"The price has dropped by around 2% this morning after speculation emerged that China could release up to 500,000 tons of aluminium from its state reserves," Commerzbank's precious and industrial metals analyst Daniel Briesemann said.
The flow of cancellations in aluminium eased on Tuesday, with 6,025 tonnes booked for removal and an outflow of 7,700 tonnes from LME warehouses. Some 451,500 tonnes of the light metal were cancelled in the past week, following an over 600,000-tonne delivery on March 11-12.
Nervous sentiment has manifested in wider markets, given new European Covid-19 lockdowns being imposed over the next few weeks and raised geopolitical tensions with Western governments’ sanctions on China.
“The US along with the EU, Canada and the UK, imposed sanctions against four Chinese government officials and a domestic security organization on Monday for ‘serious human rights abuses’ against Uighur Muslims. China promptly responded, levying its own sanctions on 10 EU individuals and four entities,” ED&F Man’s head of commodity research Edward Meir said.
Copper’s price was also down on Tuesday, to $9,070 per tonne at 9am, from $9,108.50 per tonne on Monday at the close.
Nearly 20,000 tonnes of the red metal have been delivered into LME warehouses in Rotterdam in the past two days, while on the Shanghai Futures Exchange they increased for a seventh straight week, by 16,000 tonnes (9%) in the week to March 19
Elsewhere, however, nickel’s three-month price continued its rise after a period of steady prices around and below $16,200 per tonne since the first week of March; it was up 1% on Tuesday morning to $16,650 per tonne.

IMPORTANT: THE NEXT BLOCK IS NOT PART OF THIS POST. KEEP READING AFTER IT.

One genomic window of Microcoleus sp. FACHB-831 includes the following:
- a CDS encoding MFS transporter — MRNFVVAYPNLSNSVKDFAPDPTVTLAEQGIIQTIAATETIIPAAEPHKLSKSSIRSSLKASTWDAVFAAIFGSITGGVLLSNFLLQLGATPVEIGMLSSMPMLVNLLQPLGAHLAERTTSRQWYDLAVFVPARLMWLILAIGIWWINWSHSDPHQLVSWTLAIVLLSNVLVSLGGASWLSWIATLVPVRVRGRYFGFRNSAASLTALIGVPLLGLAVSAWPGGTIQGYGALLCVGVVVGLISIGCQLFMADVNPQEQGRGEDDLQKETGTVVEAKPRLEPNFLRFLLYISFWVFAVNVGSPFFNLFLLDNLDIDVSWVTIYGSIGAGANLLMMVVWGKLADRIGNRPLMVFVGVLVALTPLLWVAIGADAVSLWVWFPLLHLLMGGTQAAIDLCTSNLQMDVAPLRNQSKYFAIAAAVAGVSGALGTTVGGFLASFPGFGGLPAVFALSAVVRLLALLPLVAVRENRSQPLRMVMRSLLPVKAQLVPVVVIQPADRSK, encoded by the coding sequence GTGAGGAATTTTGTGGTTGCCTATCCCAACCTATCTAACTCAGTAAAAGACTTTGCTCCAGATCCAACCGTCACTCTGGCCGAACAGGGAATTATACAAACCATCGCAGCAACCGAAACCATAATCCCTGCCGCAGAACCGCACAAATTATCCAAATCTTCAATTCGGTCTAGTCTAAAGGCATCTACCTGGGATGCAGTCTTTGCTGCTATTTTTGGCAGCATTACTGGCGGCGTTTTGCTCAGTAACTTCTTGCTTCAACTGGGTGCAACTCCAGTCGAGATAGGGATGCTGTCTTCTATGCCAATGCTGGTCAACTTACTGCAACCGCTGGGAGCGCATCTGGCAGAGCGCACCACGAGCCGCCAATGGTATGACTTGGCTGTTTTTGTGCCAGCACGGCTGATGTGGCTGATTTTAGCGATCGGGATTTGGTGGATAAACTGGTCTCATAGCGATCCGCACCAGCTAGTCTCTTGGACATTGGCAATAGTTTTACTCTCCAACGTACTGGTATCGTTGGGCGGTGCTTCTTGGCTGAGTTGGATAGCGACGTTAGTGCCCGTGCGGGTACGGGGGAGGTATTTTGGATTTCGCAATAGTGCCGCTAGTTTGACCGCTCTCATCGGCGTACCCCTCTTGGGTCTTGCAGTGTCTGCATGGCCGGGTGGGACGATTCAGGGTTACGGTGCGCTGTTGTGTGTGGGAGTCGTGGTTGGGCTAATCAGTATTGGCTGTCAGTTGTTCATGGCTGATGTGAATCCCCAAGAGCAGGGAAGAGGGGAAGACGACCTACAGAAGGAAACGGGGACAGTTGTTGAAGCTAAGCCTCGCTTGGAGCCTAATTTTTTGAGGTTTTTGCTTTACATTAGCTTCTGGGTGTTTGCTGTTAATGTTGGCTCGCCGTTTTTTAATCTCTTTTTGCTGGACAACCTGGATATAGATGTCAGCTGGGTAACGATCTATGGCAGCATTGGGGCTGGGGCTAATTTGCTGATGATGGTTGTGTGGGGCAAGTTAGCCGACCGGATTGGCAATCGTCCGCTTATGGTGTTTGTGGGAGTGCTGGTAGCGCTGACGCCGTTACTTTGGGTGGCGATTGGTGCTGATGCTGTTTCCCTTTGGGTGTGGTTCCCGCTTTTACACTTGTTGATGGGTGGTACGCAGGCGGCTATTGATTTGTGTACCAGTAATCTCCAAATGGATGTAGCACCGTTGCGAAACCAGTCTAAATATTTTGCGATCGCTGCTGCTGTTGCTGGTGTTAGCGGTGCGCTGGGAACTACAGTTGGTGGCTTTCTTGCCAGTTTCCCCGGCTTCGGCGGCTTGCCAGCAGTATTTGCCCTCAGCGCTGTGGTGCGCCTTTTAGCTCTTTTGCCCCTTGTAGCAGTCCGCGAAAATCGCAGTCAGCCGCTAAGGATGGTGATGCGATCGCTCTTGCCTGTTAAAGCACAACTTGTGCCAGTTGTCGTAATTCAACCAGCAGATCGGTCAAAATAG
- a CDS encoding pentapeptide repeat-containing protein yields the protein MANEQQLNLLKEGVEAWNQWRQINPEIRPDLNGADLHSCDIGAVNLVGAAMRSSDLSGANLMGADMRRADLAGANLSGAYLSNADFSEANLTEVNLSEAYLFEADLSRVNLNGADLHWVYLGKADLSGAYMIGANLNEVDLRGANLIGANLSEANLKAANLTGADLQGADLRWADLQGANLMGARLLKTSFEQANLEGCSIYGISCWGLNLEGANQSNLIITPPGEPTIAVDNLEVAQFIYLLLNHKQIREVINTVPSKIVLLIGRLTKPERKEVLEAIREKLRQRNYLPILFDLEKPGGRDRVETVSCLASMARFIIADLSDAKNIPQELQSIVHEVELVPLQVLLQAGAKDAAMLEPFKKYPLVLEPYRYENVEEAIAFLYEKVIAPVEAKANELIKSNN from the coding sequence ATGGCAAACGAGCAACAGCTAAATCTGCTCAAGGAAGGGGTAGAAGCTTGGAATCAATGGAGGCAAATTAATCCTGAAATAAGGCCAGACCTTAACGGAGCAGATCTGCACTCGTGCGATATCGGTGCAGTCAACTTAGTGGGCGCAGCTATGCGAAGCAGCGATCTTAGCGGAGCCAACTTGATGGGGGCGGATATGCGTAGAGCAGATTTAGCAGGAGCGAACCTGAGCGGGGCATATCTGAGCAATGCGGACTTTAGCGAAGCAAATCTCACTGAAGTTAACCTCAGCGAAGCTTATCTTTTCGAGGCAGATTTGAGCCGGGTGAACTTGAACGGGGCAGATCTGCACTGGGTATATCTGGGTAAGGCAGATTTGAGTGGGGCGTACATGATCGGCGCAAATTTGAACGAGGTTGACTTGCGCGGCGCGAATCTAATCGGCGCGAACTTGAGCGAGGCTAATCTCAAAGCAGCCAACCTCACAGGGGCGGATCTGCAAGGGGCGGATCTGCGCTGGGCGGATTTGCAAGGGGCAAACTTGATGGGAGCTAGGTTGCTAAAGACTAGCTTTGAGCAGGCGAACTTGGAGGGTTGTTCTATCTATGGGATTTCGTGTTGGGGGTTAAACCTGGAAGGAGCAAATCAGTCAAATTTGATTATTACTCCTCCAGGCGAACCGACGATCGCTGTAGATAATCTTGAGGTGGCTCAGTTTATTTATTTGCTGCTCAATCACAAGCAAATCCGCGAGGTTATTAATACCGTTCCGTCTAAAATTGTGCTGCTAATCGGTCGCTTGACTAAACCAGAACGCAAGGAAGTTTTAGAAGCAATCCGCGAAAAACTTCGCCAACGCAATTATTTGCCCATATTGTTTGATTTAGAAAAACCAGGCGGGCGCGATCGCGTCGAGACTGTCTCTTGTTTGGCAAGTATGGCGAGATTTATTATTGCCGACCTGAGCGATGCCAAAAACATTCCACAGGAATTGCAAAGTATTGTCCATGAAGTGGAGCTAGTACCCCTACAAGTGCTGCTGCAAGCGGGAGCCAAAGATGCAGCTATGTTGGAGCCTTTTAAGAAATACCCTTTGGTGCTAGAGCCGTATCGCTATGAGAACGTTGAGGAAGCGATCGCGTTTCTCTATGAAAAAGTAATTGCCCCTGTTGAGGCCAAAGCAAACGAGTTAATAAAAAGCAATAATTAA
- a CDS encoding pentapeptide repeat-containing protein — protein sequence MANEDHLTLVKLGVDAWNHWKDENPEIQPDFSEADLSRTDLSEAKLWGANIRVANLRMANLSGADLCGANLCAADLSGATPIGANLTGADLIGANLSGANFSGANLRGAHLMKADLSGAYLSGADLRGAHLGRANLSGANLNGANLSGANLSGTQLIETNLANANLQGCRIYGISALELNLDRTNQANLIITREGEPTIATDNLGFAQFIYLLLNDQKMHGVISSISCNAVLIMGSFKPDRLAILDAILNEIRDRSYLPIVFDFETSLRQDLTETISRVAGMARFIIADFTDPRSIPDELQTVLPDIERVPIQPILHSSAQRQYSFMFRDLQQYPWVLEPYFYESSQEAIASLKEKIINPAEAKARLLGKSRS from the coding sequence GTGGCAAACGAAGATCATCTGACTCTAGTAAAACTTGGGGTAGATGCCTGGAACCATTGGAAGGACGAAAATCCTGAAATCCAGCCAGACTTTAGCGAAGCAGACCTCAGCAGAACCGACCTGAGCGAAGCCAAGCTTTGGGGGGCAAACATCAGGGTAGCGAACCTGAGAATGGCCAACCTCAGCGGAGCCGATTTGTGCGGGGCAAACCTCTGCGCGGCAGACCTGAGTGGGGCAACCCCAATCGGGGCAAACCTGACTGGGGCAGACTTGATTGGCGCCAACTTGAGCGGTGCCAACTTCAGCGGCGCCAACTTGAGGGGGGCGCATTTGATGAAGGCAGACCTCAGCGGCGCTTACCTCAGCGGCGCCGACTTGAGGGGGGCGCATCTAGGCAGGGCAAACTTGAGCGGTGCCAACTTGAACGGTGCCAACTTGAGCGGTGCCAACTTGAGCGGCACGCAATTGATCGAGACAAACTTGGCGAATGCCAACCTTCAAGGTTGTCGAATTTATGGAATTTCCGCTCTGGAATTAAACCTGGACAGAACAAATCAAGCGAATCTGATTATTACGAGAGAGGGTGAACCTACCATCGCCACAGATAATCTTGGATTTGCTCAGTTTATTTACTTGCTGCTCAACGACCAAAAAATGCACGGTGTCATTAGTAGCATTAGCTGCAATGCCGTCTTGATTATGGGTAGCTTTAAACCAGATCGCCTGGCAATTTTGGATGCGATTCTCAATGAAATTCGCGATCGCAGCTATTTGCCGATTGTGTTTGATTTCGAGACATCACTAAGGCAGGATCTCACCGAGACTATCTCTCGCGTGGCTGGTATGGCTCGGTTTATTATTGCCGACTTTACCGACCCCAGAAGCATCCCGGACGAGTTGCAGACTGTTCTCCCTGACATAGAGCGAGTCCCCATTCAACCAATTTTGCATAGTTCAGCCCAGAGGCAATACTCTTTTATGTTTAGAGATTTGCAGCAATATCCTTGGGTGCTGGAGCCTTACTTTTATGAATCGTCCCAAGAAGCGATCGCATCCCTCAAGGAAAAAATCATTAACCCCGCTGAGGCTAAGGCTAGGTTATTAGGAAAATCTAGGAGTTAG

Supply issues have lingered for nickel, with uncertainty around the return of full capacity at Glencore’s Murrin Murrin nickel and cobalt plant in Australia, while there has also been dip-buying and short-covering seen after the period of lower prices.
Lead’s three-month price also continued its rebound, coming to $1,983 per tonne on Tuesday at 9am from its Monday closing price of $1,972 per tonne. On March 17, the metal was trading around $1,920 per tonne, its lowest levels since November 2020.
The first estimates from the International Lead and Zinc Study Group (ILZSG) showed the refined lead market in a modest 21,900-tonne deficit in January 2021, from a sizeable 196,300-tonne surplus in 2020.
- Tin’s three-month price was above the $26,000-per-tonne mark for the first time this month on Tuesday.
- Economic readings out later on Tuesday include the Chinese leading indicators index and US data on the current account, new home sales and the Richmond manufacturing index. Federal Reserve Chairman Jerome Powell will testify before the House Financial Services Committee, as well.